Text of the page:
A four-step prescription for writing better project plans

A long time ago, in a lifetime far far away, a client asked me to help their PMO produce useful project plans. Never one to turn away a job, I agreed to speak with him and review the documents his team produced. Leafing though the packet, I found the same things I always find in project plans - lack of coherent planning, no focus on document purpose, and a very limited control of how tasks interact to create workable processes.

The good news, I assured my client, was that he had a lot of company in his situation. The better news was that it's not that difficult to get out of the psychological rut which leads project managers to create useless project plans, post them, then ignore the hoary artifact in favor of more mutable spreedsheets or calendars.

I prescribed him a simple remedy - four questions I always ask myself before I sit down to wok on a project plan. These questions are as follows.

1) What do you want this project plan to do?

My client's eye's crossed when I gave him the first question. "A project plan organizes project work in a reportable fashion" he mumbled, trying to understand what the frak I was saying.

A project plan is, when we get right down to it, a document. Documents exist for a variety of reasons. We use them to record information, to communicate information to one or more audiences, to brainstorm possibilities, or as records of exercises undertaken to understand a problem to name just a few.

The first step to creating a "useful" project plan is to figure out what, in a given context, we need the project plan to convey in order for it to be useful. A project plan written to satisfy auditors must meet very specific criteria which might not have anything to do with actually running a project. A project plan written to aid executive reporting might not contain the information an auditor wants, just as one written to help the project manager actually track multiple interwoven sites will read differently than any of the above.

Trying to write a project plan to cover all "whats" generally leaves the author with a confused, useless mess. Not unlike what I find in organizations all over the country.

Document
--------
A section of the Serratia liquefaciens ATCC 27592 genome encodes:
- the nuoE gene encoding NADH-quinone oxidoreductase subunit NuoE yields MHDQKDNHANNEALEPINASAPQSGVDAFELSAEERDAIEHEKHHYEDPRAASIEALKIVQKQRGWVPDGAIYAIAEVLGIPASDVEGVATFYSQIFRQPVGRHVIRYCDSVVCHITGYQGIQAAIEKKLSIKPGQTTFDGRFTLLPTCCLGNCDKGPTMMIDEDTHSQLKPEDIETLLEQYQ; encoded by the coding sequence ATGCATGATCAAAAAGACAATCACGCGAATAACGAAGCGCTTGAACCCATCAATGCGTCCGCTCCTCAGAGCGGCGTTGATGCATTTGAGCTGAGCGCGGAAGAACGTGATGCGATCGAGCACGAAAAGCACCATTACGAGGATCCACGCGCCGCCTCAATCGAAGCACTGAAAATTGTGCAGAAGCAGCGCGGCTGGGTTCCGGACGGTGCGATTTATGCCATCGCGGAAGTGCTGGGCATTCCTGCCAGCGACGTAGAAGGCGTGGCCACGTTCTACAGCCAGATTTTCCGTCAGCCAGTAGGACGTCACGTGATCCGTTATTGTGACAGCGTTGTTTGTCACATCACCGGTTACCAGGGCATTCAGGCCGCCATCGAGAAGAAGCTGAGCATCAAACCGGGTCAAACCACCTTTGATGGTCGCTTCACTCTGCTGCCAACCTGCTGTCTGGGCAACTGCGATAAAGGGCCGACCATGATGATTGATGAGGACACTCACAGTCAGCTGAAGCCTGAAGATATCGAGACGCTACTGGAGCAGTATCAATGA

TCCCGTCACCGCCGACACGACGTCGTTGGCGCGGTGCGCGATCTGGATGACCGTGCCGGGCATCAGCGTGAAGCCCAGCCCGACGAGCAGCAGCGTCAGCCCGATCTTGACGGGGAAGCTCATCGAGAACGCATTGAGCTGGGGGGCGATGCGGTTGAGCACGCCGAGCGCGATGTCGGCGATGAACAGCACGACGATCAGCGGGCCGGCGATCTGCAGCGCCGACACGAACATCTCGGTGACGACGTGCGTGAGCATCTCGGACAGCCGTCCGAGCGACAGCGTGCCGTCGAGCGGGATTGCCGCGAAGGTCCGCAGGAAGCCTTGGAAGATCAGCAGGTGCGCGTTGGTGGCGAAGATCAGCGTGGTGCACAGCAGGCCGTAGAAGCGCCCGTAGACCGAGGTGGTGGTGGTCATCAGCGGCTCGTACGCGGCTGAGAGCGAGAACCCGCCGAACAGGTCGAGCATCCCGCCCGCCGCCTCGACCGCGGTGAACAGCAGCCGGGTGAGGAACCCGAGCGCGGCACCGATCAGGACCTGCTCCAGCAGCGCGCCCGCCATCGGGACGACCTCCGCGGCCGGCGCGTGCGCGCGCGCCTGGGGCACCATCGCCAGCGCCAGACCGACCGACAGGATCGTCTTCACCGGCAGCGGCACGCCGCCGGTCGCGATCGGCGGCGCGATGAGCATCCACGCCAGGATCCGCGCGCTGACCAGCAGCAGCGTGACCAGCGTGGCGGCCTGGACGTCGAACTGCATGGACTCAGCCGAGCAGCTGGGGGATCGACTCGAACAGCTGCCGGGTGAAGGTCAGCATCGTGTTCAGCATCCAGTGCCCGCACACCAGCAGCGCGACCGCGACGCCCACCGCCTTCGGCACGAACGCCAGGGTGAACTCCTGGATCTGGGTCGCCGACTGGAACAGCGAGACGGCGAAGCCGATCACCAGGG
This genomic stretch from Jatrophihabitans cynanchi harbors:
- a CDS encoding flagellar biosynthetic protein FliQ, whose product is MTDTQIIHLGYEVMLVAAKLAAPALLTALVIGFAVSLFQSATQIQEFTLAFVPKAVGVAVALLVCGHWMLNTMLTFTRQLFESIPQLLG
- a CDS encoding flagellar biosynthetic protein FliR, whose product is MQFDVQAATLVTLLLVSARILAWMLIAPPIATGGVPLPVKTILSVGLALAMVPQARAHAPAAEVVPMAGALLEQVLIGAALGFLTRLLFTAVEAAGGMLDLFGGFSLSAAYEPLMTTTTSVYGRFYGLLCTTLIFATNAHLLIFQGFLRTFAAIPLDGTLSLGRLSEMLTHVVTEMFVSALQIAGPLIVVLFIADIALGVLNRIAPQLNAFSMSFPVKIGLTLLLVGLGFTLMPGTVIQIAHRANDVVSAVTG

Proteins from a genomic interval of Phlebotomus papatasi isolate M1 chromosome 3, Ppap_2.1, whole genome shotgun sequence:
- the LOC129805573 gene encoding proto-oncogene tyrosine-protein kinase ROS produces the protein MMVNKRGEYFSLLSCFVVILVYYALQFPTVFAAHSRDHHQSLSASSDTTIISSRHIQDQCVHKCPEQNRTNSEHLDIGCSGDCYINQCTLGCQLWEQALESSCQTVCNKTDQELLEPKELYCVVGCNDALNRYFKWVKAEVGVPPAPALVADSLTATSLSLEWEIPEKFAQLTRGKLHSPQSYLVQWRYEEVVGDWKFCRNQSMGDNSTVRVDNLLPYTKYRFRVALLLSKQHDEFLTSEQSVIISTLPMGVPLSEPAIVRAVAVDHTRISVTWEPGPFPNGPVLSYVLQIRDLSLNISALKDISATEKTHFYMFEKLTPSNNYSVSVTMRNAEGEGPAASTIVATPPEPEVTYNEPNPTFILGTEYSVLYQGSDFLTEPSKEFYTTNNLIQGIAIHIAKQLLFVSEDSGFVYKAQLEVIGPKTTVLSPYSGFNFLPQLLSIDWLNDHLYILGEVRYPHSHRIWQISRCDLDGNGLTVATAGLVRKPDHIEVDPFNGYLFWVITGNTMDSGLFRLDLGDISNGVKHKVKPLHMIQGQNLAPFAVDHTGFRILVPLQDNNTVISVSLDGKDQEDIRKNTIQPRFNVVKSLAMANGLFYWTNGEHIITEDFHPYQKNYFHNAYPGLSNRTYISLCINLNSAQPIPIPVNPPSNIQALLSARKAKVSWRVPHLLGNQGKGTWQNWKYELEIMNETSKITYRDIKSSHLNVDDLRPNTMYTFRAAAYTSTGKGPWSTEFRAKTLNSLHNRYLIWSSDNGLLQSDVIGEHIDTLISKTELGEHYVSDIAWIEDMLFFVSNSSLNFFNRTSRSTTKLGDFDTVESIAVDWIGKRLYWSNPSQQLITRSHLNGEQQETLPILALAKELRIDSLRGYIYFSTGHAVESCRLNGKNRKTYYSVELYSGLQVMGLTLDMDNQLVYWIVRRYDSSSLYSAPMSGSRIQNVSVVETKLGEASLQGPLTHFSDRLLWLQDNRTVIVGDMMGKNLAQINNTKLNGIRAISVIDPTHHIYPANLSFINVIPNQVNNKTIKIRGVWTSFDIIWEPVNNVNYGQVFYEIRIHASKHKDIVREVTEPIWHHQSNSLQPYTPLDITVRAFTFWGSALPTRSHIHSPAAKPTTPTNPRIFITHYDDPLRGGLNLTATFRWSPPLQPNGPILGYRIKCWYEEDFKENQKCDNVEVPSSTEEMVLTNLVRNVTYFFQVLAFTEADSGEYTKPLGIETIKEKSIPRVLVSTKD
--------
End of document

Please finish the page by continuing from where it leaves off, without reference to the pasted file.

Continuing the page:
2) Who will use this project plan?

My client's suspicions raised even further when I showed him this one. "Didn't we answer that in the first question?"

Well, yes and no. When we asked the first question we defined a use and an audience. In this question, we try to dig down and figure out who will interact with the project plan and in what ways. Some of this is contextual. In one organization the PMO may dictate that developers always create and update their own tasks, while another may put all the weight onto the project manager's shoulders.

I generally create a chart when I try to answer this question. In the first column I put roles and/or names if I know them. In the second column I put in how I expect them to interact with the project plan. In the third I put in how frequently they will interact with it.

3) What will the project plan contain?

"Ummm..." my client said. "Don't project plans contain tasks, dates, and precursor information?"

By this time, he had pretty much figured out my standard "yes but" answer. Yes, a project plan by convention contains all those things.

However, the real question is what tasks? How do we filter and vet the vast amounts of process information required to run a project into a useful document based on what we need it for and who will interact with it? Do we just drop everything into the project plan and hope someone will get around to updating it? Do we use a very minimalistic, critical path kind of approach. If we do the later, how do we determine what needs to be in the project plan and what doesn't?

I wish I had a handy trick for making this filter. Unfortunately, this is one of those "technique=time+context+person" things. How we build the filter depends entirely on the answers to the previous two questions along with a host of other process related variables. This is why, I suppose, we have consultants.

4) Why is the project plan important?

"Okay. I get the first three. But this is..." I thought I would cut to the chase, because it looked like my client was about to get a headache.

Every document can be important in at least two contexts - the author's and the reader's. It's vitally important to differentiate between the two, otherwise we end up with yet another confused mess involving poor communication and broken expectations.

For an author, the act of writing the document is often sufficient to organize his thoughts and allow him to move forward. He may never have to revisit the document again to gain benefits from it. We generally call this a success, especially if we see a positive improvement in the author's productivity or development.

For a given reader, the document is only successful if it meets his expectations about what information he will find. To use this blog as an example, if I titled this article "How to make a great cake", my gentle readers would justifiably want to flog me. For a project plan, we have to know why a reader feels the document might be important to him. Then, and only then, can we hope to meet his expectations.

Each author can with a little bit of work uncover his own motivations. Uncovering the why of a document in a corporate setting can become unwarrentedly challenging due to politics, lack of focus, and compromises which the author might know nothing about. This situation unfortunately dooms the fledgling project manager, but that's just the way the world works sometimes.


Using these four questions, my client did manage to improve his project managers' project plans. They ran into some other, more complicated, political situations later on which they found the questions useful for as well. But that is another story...